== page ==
This is my first interview in an ongoing series on art collecting.
After the work leaves my studio I have often wondered about the relationship that develops between the artwork and owner; how their perception of the painting or drawing may evolve over time, what compels them to collect and how the piece informs and fits into their daily lives.
Lucy Thompson-Urban Planner in the City of St. Paul. Art Collector.
“I think a large part of the way I look and participate with art has to do with my interest in urban design and architecture.”
TC: Have you an overarching aesthetic for your home and life?
LT: Simplicity. Solid colors, no patterns or prints. I like clean lines and visually accessible elements. For me that means calming. Home is my place to restore and re-energize and so simplicity is part of that-I don’t fuss with things. I really don’t think about my design aesthetic-people will tell me when they visit that my house is very readable but I don’t think that I need to get this piece or that thing, I just buy things that I like and put them together so I am not thinking about the whole necessarily. Yet, when I walk into this house there is a whole here that works for me.
TC: That always seems like the best place to be-you have a clear sense of what’s important and so if you trust that, whatever you bring home will marry to your other things. I always try to encourage people to not focus too much on a certain spot for an artwork because it may live there for a while and then it may move.
LT: Yes-I would think that it should move-that spatial understanding is always changing.
TC: When did you begin collecting art?
LT: I started really collecting when I bought my first house-maybe 25 years ago. I’ve been more deliberate about it since then. My ceramics obsession has been deeper and with me for a long time. I really collect what I like and don’t over think it. I trust my own aesthetic and taste
TC: What do you collect?
LT: Ceramics, original works on paper-watercolors, landscapes and small paintings, limited edition prints, and jewelry
TC: What motivates you to collect?
LT: I enjoy bringing beauty into my home. It makes me feel good to be surrounded by artwork on my walls and shelves (framed art, ceramics) and wearing it too, whether jewelry or scarves. It’s also a way for me to express myself and there’s something about a collection, or ensemble of like objects that intrigues me. I like to travel and the object often reminds me of a unique place or experience I had.
TC: What do you consider when deciding whether to collect something?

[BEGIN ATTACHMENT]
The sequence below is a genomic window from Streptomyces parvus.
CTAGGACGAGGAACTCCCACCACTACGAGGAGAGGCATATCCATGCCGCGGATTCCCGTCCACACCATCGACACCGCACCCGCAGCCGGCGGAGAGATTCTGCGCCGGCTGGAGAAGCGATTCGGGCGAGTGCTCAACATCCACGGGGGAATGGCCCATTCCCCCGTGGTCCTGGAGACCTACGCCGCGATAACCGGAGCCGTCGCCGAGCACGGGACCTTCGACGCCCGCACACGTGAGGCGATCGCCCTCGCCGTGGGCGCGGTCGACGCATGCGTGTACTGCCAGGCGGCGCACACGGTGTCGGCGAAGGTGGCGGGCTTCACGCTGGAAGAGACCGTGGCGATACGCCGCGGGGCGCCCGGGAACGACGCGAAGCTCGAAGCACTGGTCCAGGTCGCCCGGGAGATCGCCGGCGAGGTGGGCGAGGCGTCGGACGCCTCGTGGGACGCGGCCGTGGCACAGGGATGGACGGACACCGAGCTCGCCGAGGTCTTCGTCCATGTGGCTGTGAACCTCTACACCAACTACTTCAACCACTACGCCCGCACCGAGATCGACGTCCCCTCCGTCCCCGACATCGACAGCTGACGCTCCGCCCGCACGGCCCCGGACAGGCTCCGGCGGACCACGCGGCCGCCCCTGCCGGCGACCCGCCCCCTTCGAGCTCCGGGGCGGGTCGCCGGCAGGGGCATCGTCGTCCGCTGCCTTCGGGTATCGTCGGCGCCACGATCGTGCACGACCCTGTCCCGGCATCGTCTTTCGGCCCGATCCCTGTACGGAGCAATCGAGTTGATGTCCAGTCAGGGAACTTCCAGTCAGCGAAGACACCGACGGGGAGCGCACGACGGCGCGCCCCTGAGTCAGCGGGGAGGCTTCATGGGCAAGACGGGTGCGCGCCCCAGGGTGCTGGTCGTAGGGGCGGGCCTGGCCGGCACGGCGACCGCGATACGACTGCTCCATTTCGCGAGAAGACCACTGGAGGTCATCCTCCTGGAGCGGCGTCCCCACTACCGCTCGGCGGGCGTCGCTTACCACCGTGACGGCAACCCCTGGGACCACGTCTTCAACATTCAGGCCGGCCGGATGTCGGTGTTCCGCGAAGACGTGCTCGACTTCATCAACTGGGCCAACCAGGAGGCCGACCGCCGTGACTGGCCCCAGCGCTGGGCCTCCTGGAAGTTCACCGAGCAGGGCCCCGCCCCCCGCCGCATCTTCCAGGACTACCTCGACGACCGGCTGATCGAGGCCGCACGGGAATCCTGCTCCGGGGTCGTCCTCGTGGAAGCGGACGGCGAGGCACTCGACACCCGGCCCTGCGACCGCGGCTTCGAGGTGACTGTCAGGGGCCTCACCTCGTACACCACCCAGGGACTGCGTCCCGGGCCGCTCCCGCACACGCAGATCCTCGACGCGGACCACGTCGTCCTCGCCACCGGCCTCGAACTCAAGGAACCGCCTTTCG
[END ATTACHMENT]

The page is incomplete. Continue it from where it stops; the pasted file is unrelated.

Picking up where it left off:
LT: Some of it is elusive and hard to explain but it may grab me in some way and I just have to have it! The piece can also be an addition to something I already have-so I am building or creating a series or grouping. It may express a place I’ve been (e.g. my landscape art of New Mexico, lake rocks from Lake Superior). I like remembering places through art. I also respond to the materials something is made out of and this is especially true of jewelry.
TC: Where do you typically look or go to experience art?
LT: We are really fortunate here-in one day I can go to Native American All My Traditions Gallery, the Museum of Russian Art, the Weisman, the Walker and there have been days I’ve done three of those (laughing). Besides galleries, I go to Art Fairs. Usually I buy directly from artists.
TC: What do you like about buying from artists?
LT: Well, I love meeting them, putting a face and personality with a piece-that in and of itself is great but also when they share what they were trying to convey or were inspired by. I don’t have to know that to enjoy a piece. But I like the access-it means more to me that I have met the individual who made the work. My favorite artist venues are studio visits it’s very powerful to see where the work is made and I especially like the home-studio gallery.
TC: Can you talk about this painting you purchased from me a few years ago entitled “Little C-Spin” or other pieces of mine and what you respond to?
LT: I love the architectural quality of the shapes and how this can relate to the urban environment-especially these columnar forms. As I look at it over time I find that it continues to affirm what I originally liked. Many of your pieces seem to be part of a larger whole with expanded areas for small zoomed-in study. The use of exuberant color and bursts of activity and numbers within the piece interest me and you have an intriguing way of interpreting nature. I like the little hits of red here and with this small cradled painting I like it unframed as it’s not so precious.
TC: I know you are fond of the square too. The cradle panel paintings always seem more accessible to me partly because the sides invite painting making it possible to view the piece at an angle and not just frontally. This was fun-thank you Lucy!
LT: You’re welcome-anytime.